Enemy of the Good
No standardized test is perfect. But they're useful nonetheless
Value-added assessment is flawed, even seriously flawed. Nevertheless, I remain committed to the use of testing and value-added techniques to improve America’s public schools. Voters and policymakers should hold school districts and their employees accountable for student learning. Value-added high-stakes tests, with all their flaws, are an excellent way to do this.
Of course, tests don’t stand alone. To have value they must be aligned with content standards, performance standards, and accountability. And principals and teachers must have the freedom and flexibility to meet those standards, while school districts provide them with adequate resources and support.
High-performance organizations measure almost everything. Why? Because measuring changes behavior. The best way to focus the attention of a workforce on something important is to measure it. As critics points out, measuring the performance of schools and teachers is difficult, very difficult. Does this mean we shouldn’t do it? Does this mean we leave teachers, in the privacy of their classrooms, to set their own standards, develop their own performance measures, and tell us whether the children are learning? We tried this. The result: too many teachers neglected to teach the curriculum or did not teach effectively, and too many children suffered the consequences.
Yes, we should recognize that a test measures true ability and random influences. Yes, measured gains are noisy and unstable. Yes, socioeconomic and demographic factors have some influence on measured student progress. And indeed, scaling is a problem. No standardized test is perfect, yet we use them all the time, and to good effect. Physicians, lawyers, accountants, financial planners, real-estate brokers, and pilots all take high-stakes tests. These tests ensure that professionals have the knowledge necessary to serve the public well.
Teachers know that standardized tests are not perfect measures of what their students have learned, just as they know that the assessments they develop for their own use are not perfect measures. Yet they still use them to diagnose, motivate, and focus classroom learning. And how often are they surprised by a child’s standardized test score? Usually it is just about where they expected it would be.
Standardized high-stakes tests also don’t measure school improvement perfectly, and they shouldn’t be the only accountability device we use. Nor should they be the sole measure of teacher effectiveness. But imperfect as they are, standardized tests do the job. They enable policymakers and the public to answer much more confidently the question, “Are the children learning?” More important, they change behavior.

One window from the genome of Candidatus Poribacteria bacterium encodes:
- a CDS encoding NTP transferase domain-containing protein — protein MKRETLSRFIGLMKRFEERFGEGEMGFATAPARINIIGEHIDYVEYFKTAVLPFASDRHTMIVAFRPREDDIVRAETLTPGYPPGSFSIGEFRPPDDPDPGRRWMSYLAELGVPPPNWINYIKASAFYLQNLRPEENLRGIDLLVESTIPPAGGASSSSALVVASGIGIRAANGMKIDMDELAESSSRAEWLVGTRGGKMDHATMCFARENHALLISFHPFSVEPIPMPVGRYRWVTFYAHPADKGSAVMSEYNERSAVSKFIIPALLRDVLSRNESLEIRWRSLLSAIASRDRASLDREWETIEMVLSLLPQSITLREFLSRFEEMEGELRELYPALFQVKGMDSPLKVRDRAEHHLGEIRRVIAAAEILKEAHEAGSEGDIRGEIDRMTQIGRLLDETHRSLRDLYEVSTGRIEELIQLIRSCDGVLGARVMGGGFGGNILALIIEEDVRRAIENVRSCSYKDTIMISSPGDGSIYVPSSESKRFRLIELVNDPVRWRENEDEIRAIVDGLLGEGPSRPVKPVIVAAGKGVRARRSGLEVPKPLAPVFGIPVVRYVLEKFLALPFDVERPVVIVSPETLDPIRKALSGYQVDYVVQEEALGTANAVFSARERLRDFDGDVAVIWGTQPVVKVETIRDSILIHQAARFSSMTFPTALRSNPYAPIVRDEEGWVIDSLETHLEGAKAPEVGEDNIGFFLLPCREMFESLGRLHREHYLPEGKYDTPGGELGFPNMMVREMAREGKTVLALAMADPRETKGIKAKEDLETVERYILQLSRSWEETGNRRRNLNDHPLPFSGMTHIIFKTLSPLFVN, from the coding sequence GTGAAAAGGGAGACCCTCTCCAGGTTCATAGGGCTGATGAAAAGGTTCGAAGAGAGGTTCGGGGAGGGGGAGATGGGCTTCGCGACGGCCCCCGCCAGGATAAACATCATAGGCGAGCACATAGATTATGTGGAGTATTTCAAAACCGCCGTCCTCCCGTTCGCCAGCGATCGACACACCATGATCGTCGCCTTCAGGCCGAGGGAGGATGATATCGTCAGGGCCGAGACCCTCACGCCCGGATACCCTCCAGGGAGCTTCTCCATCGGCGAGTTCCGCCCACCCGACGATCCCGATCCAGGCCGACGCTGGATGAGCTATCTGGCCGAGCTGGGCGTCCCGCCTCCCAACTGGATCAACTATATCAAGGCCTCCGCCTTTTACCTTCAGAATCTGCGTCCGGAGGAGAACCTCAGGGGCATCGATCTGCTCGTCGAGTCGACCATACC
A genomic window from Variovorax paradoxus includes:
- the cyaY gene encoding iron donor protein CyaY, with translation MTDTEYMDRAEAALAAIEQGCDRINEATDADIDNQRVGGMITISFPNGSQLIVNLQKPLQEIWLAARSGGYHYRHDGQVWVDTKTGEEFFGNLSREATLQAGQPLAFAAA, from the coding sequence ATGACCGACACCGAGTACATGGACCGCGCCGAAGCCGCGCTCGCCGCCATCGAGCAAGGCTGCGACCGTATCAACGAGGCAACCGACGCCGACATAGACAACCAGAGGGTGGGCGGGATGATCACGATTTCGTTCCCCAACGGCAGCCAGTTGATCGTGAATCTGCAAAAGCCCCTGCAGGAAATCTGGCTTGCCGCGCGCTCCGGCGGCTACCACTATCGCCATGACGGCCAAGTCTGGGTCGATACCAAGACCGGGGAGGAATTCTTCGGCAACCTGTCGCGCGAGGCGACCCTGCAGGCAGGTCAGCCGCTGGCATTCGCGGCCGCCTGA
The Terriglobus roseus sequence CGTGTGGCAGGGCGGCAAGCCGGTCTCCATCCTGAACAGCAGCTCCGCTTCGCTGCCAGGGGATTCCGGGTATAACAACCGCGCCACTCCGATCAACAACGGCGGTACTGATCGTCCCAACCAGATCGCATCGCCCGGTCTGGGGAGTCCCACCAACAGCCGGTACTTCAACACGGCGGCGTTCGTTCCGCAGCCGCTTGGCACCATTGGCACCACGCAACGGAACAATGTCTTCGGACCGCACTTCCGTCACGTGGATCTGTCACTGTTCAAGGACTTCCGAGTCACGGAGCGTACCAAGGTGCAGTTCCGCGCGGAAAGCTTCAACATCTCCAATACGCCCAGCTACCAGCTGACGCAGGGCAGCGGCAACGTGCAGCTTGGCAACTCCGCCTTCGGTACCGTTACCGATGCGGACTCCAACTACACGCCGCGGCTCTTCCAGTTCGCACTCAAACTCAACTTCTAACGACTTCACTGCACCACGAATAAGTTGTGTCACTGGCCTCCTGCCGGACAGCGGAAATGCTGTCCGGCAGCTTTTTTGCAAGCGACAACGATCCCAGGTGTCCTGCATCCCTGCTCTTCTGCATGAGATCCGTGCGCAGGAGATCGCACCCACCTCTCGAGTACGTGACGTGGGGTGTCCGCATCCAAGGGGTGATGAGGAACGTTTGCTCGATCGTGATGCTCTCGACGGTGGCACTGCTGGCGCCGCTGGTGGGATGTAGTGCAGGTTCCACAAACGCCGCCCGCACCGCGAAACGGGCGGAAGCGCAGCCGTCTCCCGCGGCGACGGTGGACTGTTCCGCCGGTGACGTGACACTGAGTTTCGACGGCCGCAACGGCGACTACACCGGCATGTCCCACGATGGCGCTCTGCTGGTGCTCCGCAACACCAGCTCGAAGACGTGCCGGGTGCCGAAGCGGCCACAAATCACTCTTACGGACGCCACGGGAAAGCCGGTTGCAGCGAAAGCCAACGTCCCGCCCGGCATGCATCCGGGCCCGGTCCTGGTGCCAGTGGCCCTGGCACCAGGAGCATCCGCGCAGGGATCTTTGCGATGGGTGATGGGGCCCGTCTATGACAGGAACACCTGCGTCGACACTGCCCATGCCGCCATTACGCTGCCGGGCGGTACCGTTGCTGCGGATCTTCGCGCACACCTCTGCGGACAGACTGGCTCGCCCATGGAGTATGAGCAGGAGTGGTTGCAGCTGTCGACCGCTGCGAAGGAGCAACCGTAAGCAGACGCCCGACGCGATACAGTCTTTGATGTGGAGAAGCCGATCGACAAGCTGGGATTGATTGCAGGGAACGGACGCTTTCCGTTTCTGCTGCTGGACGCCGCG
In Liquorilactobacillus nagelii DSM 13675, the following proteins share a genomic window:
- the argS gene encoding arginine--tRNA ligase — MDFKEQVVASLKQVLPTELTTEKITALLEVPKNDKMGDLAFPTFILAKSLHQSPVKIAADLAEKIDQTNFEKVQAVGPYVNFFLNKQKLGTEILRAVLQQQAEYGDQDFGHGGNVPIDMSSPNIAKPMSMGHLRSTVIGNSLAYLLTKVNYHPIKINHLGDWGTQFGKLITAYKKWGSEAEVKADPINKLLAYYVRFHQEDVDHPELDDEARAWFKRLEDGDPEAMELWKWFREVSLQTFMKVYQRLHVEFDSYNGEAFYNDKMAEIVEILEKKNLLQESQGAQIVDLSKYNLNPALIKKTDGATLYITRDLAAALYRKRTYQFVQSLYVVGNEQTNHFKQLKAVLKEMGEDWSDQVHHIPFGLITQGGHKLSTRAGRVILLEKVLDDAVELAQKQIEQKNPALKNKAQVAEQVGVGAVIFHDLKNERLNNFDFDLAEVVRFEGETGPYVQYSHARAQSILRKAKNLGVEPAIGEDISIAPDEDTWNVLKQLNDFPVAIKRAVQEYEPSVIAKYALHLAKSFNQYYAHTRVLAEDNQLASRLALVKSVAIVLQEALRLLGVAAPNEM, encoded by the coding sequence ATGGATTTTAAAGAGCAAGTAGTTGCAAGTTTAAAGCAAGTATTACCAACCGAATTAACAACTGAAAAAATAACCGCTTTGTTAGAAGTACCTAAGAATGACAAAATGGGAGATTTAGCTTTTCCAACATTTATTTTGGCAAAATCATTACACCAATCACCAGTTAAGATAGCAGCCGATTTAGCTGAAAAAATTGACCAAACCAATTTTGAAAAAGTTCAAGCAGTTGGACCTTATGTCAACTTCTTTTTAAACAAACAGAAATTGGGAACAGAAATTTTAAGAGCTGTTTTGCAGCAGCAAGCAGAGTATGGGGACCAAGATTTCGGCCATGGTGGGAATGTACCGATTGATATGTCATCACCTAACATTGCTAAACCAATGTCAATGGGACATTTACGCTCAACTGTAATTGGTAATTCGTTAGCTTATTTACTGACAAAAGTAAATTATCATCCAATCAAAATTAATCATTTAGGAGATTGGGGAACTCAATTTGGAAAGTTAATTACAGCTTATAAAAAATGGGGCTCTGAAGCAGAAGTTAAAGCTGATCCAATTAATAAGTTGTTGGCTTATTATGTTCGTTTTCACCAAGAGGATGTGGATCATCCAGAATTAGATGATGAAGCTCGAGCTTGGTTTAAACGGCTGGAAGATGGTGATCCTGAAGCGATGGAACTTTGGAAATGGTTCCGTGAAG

The constant measurement of student achievement focuses everyone’s attention on student achievement. Superintendents, principals, and teachers now spend more time trying to link the structure and work of the organization to student learning. Discipline creeps back into the organization. Practices that don’t seem to improve student achievement are dropped, and practices that do work spread throughout the organization. Innovation begins to flourish. Student achievement improves.
As a former 12-year school board member for the Houston Independent School District, I have seen this happen in Houston and in Texas. Demanding accountability for results and measuring achievement with the Texas Assessment of Academic Skills (TAAS), a criterion-referenced assessment–actually, a rather blunt instrument–has spurred significant improvement in student achievement. This improvement has been displayed not only on the TAAS; it has shown up in Houston on the Stanford 9 and statewide on the National Assessment of Educational Progress.
Obviously, test data can be given more weight than they deserve, and there is a danger that administrators might use test data inappropriately to make personnel decisions. But there seems to be little evidence that this has happened and a huge body of evidence that high-stakes tests of all kinds focus school systems on teaching and learning. So let the psychometricians continue to improve techniques for value-added assessment. We need them to do so. And let economists and statisticians continue to point out the flaws in these tests, so that policymakers don’t misuse them. Meanwhile, policymakers should deepen and broaden their commitment to standards-based reform and high-stakes tests. The benefits greatly outweigh the risks.
-Donald R. McAdams is executive director of the Houston-based Center for Reform of School Systems and the author of Fighting to Save Our Urban Schools . . . and Winning! Lessons from Houston (Teachers College Press, 2000).
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